Published on in Vol 24 , No 7 (2022) :July

Preprints (earlier versions) of this paper are available at https://preprints.jmir.org/preprint/39493, first published .
Correction: Health Perceptions and Misconceptions Regarding COVID-19 in China: Online Survey Study

Correction: Health Perceptions and Misconceptions Regarding COVID-19 in China: Online Survey Study

Correction: Health Perceptions and Misconceptions Regarding COVID-19 in China: Online Survey Study

Corrigenda and Addenda

1School of Medicine and Health Management, Tongji Medical College, Huazhong University of Science and Technology, Wuhan, China

2School of Pharmacy, Tongji Medical College, Huazhong University of Science and Technology, Wuhan, China

3China National Center for Biotechnology Development, Beijng, China

Corresponding Author:

Shangfeng Tang, PhD

School of Medicine and Health Management

Tongji Medical College

Huazhong University of Science and Technology

13 Hangkong Road

Wuhan

China

Phone: 86 13349895639

Email: sftang2018@hust.edu.cn



In “Health Perceptions and Misconceptions Regarding COVID-19 in China: Online Survey Study” (J Med Internet Res 2020;22(11):e21099), the authors made six updates.

1. The originally published article indicated the selected provinces in Eastern, Central, and Western China in a map in Figure 1. As this information has already been explained in the text, the figure was deemed unnecessary and was removed in the corrected version of the article. Accordingly, the numbering and in-text citations of the remaining figures were also updated in the corrected article.

2. The original Figure 1's in-text citation appeared in the article as follows:

As seen in Figure 1, Hubei, Hunan, and Shanxi provinces were selected in Central China. In Eastern China, Guangdong, Zhejiang, and Fujian provinces were selected.

In the corrected version, it has been changed to the following:

Hubei, Hunan, and Shanxi provinces were selected in Central China. In Eastern China, Guangdong, Zhejiang, and Fujian provinces were selected.

3. The originally published Figure 2 (captioned “Participants' level of confidence in the success of the fight against the COVID-19 epidemic”) is now renumbered as Figure 1.

4. The original Figure 2's in-text citation appeared in the article as follows:

In total, 83.2% of them believed that the Centers for Disease Control could do better in controlling the risk of recurrence, 84.3% thought that hospitals could do better in controlling the risk of recurrence, and only 20.2% thought that COVID-19 outbreaks could happen again (Figure 2), which is consistent with the high level of awareness of COVID-19 prevention measures among the participants.

In the corrected version, it has been changed to the following:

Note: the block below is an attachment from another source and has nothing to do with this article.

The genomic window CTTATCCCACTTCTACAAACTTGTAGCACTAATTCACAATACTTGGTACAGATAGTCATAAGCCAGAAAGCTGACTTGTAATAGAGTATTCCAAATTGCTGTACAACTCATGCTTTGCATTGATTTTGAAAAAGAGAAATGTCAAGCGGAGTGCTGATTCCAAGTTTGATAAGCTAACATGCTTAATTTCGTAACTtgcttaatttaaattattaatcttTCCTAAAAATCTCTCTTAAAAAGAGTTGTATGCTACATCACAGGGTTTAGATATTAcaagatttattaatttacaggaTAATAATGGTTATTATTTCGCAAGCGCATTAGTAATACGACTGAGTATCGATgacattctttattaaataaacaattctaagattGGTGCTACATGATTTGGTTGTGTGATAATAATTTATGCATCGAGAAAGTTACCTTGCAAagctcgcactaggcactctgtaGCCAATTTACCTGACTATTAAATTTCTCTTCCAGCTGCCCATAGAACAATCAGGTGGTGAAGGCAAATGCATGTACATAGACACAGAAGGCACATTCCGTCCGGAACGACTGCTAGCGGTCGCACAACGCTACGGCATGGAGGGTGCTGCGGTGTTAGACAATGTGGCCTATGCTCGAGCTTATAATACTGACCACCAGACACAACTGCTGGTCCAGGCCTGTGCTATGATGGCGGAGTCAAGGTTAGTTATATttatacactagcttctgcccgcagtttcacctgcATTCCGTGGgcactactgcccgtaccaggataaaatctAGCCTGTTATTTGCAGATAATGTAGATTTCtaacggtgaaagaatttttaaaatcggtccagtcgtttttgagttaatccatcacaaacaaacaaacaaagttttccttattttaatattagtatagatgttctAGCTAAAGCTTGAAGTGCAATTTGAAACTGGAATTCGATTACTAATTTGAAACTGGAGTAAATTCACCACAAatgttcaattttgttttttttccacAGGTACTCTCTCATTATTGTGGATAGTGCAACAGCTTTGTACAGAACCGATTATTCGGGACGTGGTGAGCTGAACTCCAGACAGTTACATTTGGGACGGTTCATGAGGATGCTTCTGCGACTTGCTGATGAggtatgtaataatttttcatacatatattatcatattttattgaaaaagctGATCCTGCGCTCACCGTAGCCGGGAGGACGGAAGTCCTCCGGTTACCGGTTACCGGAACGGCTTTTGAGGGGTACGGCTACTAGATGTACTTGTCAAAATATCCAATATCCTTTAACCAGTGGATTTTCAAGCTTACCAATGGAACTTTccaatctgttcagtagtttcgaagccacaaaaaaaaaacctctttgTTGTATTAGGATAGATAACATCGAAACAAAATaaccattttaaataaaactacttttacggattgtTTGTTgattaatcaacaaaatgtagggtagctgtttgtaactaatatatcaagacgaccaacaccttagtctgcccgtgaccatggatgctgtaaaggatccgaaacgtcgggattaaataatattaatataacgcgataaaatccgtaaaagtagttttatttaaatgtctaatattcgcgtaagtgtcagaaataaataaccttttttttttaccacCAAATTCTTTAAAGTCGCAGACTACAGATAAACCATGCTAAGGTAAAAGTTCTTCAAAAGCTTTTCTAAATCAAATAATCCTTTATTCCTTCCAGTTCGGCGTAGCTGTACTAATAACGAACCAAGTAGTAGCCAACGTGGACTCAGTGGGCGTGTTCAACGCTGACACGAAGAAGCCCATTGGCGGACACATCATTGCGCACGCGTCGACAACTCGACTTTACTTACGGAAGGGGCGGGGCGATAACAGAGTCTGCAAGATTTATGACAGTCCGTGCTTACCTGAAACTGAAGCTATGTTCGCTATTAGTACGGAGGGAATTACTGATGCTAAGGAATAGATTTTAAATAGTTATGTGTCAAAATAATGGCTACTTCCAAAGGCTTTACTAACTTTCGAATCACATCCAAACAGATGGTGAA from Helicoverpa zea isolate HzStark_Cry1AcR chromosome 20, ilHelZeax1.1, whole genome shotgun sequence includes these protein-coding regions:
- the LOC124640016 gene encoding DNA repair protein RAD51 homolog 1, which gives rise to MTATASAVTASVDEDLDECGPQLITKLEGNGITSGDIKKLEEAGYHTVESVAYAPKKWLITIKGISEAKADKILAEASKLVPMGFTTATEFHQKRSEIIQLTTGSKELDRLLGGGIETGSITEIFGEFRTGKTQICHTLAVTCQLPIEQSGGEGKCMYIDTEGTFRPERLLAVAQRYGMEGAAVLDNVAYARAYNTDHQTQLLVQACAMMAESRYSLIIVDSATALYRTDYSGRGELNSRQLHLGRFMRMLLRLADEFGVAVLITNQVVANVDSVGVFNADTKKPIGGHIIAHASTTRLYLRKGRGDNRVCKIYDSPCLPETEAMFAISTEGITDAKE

In total, 83.2% of them believed that the Centers for Disease Control could do better in controlling the risk of recurrence, 84.3% thought that hospitals could do better in controlling the risk of recurrence, and only 20.2% thought that COVID-19 outbreaks could happen again (Figure 1), which is consistent with the high level of awareness of COVID-19 prevention measures among the participants.

5. The originally published Figure 3 (captioned “Vulnerable populations and their risk of being misled by incorrect information in videos on social media. OR: odds ratio”) is now renumbered as Figure 2.

6. The original Figure 3's in-text citation appeared in the article as follows:

The results of the stratified analysis showed that the population aged >60 years (OR 1.52, 95% CI 1.10-2.11), those with a lower- or middle-income level (OR 1.36, 95% CI 1.00-1.83), those who were not working and not able to work (OR 1.83, 95% CI 1.04-3.21), those with a household income <100,000 RMB (<US $14,954; OR 1.34, 95% CI 1.08-1.67), and those with >2 suspected symptoms (OR 2.95, 95% CI 1.50-5.80) were more likely to be misled by videos on social media (Figure 3).

In the corrected version, it has been changed to the following:

The results of the stratified analysis showed that the population aged >60 years (OR 1.52, 95% CI 1.10-2.11), those with a lower- or middle-income level (OR 1.36, 95% CI 1.00-1.83), those who were not working and not able to work (OR 1.83, 95% CI 1.04-3.21), those with a household income <100,000 RMB (<US $14,954; OR 1.34, 95% CI 1.08-1.67), and those with >2 suspected symptoms (OR 2.95, 95% CI 1.50-5.80) were more likely to be misled by videos on social media (Figure 2).

The correction will appear in the online version of the paper on the JMIR Publications website on July 13, 2022, together with the publication of this correction notice. Because this was made after submission to PubMed, PubMed Central, and other full-text repositories, the corrected article has also been resubmitted to those repositories.

Edited by G Eysenbach; This is a non–peer-reviewed article. submitted 11.05.22; accepted 12.05.22; published 13.07.22

Copyright

©Jiawei Zhou, Bishwajit Ghose, Ruoxi Wang, Ruijun Wu, Zhifei Li, Rui Huang, Da Feng, Zhanchun Feng, Shangfeng Tang. Originally published in the Journal of Medical Internet Research (https://www.jmir.org), 13.07.2022.

This is an open-access article distributed under the terms of the Creative Commons Attribution License (https://creativecommons.org/licenses/by/4.0/), which permits unrestricted use, distribution, and reproduction in any medium, provided the original work, first published in the Journal of Medical Internet Research, is properly cited. The complete bibliographic information, a link to the original publication on https://www.jmir.org/, as well as this copyright and license information must be included.